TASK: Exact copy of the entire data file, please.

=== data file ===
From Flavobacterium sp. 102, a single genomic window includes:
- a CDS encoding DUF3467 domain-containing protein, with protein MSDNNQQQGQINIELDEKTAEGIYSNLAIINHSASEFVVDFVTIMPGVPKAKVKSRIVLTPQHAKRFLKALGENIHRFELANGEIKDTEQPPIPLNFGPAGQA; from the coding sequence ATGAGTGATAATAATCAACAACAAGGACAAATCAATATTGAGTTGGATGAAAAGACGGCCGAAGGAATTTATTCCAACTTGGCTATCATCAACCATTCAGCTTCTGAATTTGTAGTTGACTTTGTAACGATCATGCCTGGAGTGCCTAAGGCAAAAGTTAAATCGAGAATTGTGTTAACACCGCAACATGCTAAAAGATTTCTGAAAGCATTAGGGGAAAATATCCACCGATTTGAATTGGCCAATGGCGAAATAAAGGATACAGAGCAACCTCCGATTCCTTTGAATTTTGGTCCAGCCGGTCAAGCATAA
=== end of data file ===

From Flavobacterium sp. 102, a single genomic window includes:
- a CDS encoding DUF3467 domain-containing protein, with protein MSDNNQQQGQINIELDEKTAEGIYSNLAIINHSASEFVVDFVTIMPGVPKAKVKSRIVLTPQHAKRFLKALGENIHRFELANGEIKDTEQPPIPLNFGPAGQA; from the coding sequence ATGAGTGATAATAATCAACAACAAGGACAAATCAATATTGAGTTGGATGAAAAGACGGCCGAAGGAATTTATTCCAACTTGGCTATCATCAACCATTCAGCTTCTGAATTTGTAGTTGACTTTGTAACGATCATGCCTGGAGTGCCTAAGGCAAAAGTTAAATCGAGAATTGTGTTAACACCGCAACATGCTAAAAGATTTCTGAAAGCATTAGGGGAAAATATCCACCGATTTGAATTGGCCAATGGCGAAATAAAGGATACAGAGCAACCTCCGATTCCTTTGAATTTTGGTCCAGCCGGTCAAGCATAA